Raffles will be launching a new course on Supply Chain and Logistics and will be collaborating with the Society in a number of ways such as inviting industry professionals to conduct talks, workshops and seminars for Raffles students. Industrial attachments with the relevant industry players, site visits, and networking opportunities with LSCMS’ extensive network of organisations and individuals are also some of the things that can be coordinated to enhance students’ career advancement.


May 23, 2014

Manufacturers Are Considering Near-Shoring – But Just How Near?

Filed under: Newsletter,Supply Chain Management — admin @ 11:09 am

Podcast.GIFManufacturers like the U.S. They really like it! Believe it or not, the U.S. has become the number-one choice for companies seeking to reshore production back to the West, after decades of favoring China and other low-cost parts of Asia. Not to overstate the case, of course – manufacturers are a long way from bringing back all those jobs that fled the country over past years. But they’re clearly giving thought to at least a partial return home.

[Listen to the Podcast more… Curated from Supply Chain Brain]


May 22, 2014

Private Sector Hiring Again, Mainly in Sales, Technology, Manufacturing, Production

Filed under: Newsletter,Supply Chain Management — admin @ 11:08 am

Private companies, expecting revenue growth to soar far past that of gross domestic product (GDP), are in a hiring mode not seen since pre-recession days. While various GDP forecasts for the United States call for 2014 growth of less than 3 percent, the average predicted revenue gain for the next 12 months, among 213 private companies surveyed by PricewaterhouseCoopers between January and April, was 8.5 percent.

[Read more… Curated from Supply Chain Brain]


May 17, 2014

Benefits of On-Line Learning

Logisticians occasionally write to us to enquire about courses and training. We are more than happy to assist with this.

More and more we are getting questions about on-line courses. Given the exponential growth of on-line learning over the last decade and the amazing growth of MOCC’s like Coursera on-line education is now a widely accepted mode of learning.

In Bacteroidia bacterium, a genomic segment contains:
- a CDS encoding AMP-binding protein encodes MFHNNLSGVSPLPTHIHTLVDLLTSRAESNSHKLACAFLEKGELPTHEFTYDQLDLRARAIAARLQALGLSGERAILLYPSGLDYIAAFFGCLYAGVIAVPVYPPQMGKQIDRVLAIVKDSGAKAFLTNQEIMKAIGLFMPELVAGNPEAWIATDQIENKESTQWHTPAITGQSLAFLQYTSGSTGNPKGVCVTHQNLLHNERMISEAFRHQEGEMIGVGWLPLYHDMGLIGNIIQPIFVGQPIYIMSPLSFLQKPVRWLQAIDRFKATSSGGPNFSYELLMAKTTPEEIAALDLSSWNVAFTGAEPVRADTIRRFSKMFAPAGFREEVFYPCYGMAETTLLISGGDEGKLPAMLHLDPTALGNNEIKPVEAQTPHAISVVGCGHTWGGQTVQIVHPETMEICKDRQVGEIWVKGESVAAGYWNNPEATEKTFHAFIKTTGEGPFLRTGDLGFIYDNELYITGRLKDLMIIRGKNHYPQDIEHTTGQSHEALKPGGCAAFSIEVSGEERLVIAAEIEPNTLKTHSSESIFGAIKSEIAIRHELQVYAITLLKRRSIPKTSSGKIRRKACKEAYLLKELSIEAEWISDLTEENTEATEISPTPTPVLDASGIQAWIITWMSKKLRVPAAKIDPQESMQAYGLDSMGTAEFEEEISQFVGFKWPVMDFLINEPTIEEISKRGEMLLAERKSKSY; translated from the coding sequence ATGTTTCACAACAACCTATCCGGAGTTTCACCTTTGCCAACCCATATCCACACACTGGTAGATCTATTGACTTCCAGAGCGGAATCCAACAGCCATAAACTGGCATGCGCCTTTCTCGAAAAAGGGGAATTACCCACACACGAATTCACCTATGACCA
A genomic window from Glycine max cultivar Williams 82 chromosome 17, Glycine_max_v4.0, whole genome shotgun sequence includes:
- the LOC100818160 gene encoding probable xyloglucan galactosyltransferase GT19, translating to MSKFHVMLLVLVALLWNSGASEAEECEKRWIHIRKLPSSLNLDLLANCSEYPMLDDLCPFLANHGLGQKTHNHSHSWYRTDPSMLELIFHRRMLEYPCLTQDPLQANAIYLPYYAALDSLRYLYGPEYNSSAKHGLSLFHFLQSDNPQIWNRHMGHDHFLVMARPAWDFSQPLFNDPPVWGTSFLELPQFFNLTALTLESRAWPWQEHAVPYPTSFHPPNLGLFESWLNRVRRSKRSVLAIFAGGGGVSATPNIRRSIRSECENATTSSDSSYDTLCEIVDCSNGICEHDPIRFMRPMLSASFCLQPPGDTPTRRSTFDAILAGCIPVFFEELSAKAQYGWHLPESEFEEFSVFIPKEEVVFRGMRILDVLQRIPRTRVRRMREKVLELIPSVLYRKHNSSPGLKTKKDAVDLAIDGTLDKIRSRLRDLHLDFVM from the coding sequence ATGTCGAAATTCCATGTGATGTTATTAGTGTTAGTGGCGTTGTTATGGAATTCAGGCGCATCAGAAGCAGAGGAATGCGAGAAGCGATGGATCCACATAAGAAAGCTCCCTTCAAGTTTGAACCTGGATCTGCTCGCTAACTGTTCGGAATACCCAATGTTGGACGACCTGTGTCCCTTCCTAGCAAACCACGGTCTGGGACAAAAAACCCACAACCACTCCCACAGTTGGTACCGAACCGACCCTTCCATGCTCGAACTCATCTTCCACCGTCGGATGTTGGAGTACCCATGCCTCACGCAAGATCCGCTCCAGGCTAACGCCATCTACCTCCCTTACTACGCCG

In many countries, access to good, recognised, quality education and training is not always accessible or available. On-line learning helps overcome this. Also, on-line learning can be just as challenging – maybe even more so – than conventional classroom learning.

Additionally, there are several benefits of on-line learning that will help you acquire valuable career skills that you will not get from any textbook. These skills are essential to succeed in the workforce; they are also skills that traditional classroom students often will not develop until long after they have graduated – if ever.

In many countries today, having a paper qualification is fairly common. The individual with the soft or less tangible skills like high EQ is what employers are looking for.

The following are just 4 benefits we see from on-line learning.

Benefit 1 — Self-Motivation: Traditional students are required to attend a class. They meet with an instructor on a regular basis. Instructors deliver lessons, answer questions, and help keep students on track.

In an on-line learning environment however, you rarely have a set class time. In progammes that do not incorporate on-line webinars and the like, it is unlikely that you will ever see your instructor face-to-face.

On the positive side, this allows for a flexible schedule but since there is no one there to make you show up and learn, you have to learn how to stay motivated. You have to hold yourself accountable. Self-motivation, once mastered, is an amazingly beneficial skill to possess in the real work world.

Benefit 2 — Communication: Being a highly motivated go-getter is terrific, but what good is that when you cannot convey your ideas to others? Being a good communicator will be highly valued wherever you work.

On-line learning is perfect for helping develop those communication skills. Because you do not get to sit next to your classmates on-line group projects and communication with your instructor is very common and carry their own unique communication challenges.